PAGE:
10. Got to wonder about some of these alternative providers though. They don’t appear very professional.

    For example, look at the bottom of each page of AAC e.g. http://www.aac.com.au/transferRemainingMonths.php “Replica handbags UK” It’s like they’re advertising fake luxury goods which looks very dodgy! All I can guess is very unsophisticated link farming.

    24/7 has emblazoned in its banner at the top of every page “”Out of Feul”. You’d expect better from a company that specialises in car service…!

  11. A warning about Allianz’s $79 roadside assistance: when I rang up to buy it today I was told that it was only available at that price if I held an Allianz car insurance product, otherwise the price was $99.

    As no such condition is shown on their web page (http://www.allianz.com.au/roadside-assistance) I told them I would be making a complaint to the ACCC if they did not honour the $79 price without a car insurance policy. They declined, so I have made a complaint to the ACCC.

    Daniel, for the benefit of future readers of your post you may wish to update it with this information.

  12. Currently looking to move from RACV due to road lobbying but struggling to find another option – extra info re some of your suggestions above:

    Ultratune coverage is for cars 16 years or younger
    24/7 only lets you select a car build date of 10 years or younger
    Express Mobile Mechanics 1300 number rang out with no answer

  13. @Shell
    It appears that 24/7 may have changed their policy, I sinned my 18 year old car up with them in April and had no problems. I was going to go with Ultratune but went with 24/7 because of the 16 year restriction. It will be interesting to see what happens when it comes time for me to renew.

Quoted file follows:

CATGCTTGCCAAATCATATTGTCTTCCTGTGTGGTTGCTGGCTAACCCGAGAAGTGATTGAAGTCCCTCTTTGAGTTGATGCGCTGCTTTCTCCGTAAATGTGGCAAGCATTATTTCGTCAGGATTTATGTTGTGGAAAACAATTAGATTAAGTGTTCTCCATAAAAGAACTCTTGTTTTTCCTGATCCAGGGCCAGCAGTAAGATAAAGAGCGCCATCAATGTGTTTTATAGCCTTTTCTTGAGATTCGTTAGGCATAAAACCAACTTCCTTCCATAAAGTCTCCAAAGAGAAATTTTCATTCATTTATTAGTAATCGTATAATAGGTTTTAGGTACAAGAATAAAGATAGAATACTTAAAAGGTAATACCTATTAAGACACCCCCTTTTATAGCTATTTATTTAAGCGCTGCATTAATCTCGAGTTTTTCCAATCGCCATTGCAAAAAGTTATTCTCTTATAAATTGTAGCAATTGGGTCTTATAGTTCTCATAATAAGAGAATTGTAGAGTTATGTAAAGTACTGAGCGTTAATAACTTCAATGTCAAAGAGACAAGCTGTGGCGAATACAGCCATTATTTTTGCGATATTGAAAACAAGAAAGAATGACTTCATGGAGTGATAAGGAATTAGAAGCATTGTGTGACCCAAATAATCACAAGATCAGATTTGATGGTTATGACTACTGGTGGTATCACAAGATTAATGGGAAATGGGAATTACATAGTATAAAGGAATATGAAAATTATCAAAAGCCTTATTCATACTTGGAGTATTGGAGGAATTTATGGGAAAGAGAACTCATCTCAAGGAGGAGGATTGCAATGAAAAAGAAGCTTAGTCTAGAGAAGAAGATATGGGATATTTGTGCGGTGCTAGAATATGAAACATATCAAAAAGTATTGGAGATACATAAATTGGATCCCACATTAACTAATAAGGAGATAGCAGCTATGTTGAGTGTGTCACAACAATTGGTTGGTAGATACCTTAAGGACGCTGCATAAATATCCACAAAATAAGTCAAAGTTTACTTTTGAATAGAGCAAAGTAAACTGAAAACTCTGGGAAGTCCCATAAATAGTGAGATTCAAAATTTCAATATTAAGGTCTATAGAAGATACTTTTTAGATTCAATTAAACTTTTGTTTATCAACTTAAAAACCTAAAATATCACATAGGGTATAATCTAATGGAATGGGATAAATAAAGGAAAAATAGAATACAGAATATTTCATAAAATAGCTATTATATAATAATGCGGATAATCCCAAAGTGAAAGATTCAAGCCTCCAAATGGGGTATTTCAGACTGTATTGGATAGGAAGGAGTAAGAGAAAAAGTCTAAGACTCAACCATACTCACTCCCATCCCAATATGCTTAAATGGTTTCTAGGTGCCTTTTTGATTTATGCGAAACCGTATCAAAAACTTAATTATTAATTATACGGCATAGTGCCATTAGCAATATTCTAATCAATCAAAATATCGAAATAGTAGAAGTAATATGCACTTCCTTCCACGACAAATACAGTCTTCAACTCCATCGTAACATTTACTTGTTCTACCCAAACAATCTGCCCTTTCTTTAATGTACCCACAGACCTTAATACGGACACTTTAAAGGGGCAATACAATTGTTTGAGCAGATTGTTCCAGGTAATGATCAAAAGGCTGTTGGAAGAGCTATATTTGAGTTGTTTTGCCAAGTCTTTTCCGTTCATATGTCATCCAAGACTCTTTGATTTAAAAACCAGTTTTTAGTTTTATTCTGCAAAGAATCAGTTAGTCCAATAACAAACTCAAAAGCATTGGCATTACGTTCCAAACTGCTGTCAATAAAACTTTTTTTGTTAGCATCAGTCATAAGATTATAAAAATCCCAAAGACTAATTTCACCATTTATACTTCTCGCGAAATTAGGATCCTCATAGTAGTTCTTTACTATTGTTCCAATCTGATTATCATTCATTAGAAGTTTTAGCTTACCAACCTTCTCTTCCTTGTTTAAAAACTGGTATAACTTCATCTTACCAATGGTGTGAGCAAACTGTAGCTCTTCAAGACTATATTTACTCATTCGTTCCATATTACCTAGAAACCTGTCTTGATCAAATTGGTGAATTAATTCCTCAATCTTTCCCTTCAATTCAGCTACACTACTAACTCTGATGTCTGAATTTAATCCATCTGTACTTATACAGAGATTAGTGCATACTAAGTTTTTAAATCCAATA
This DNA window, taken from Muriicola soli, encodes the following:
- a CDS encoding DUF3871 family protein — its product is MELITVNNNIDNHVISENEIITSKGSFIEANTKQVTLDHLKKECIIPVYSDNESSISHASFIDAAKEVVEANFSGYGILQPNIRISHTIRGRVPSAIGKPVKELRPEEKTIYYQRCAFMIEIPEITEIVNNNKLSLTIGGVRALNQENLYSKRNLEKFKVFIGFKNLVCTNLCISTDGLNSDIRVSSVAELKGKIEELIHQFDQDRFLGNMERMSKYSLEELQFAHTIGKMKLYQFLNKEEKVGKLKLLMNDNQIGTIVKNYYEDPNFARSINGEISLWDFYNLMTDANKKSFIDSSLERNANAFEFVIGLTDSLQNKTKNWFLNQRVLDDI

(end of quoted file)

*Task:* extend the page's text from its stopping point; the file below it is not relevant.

14. I am looking at getting the Allianz Roadside assist. However, their PDS specifies that they will dispatch a service provider up to 20km in metro areas and 50km in regional and remote areas.
    I live in a remote area, so where do I find a list of where their service providers are?

  15. I am surprised as to how cheaper other services are as compared to RACV, but very few people know other services cause of RACV marketing.

  16. I was wondering could your get the RAA/RACT/RACQ/NRMA/RACWA or AANT and get the roadside assistance – from the RACV – I gather it is done as a mutual recognition thing – RACV members in other states get roadside assistance from the automotive assistance there. You get the assistance without the lobbying Also if there are RACV members who cycle why aren’t they lobbying the RACV board to give up their lobbying? Just a thought!

  17. As a RACV approved repairer my business incurs a fee of $ 700.00 quarterly paid to RACV. This allows me to be a so called privilege RAVC service centre.
    RACV members that are referred to me are charged a additional $75.00 dollars on top of the repair costs of the vehicle. RACV road side assist is allowed 10 mins to sort out problem then too advise referral. As to so called member discounts bullshit !!!!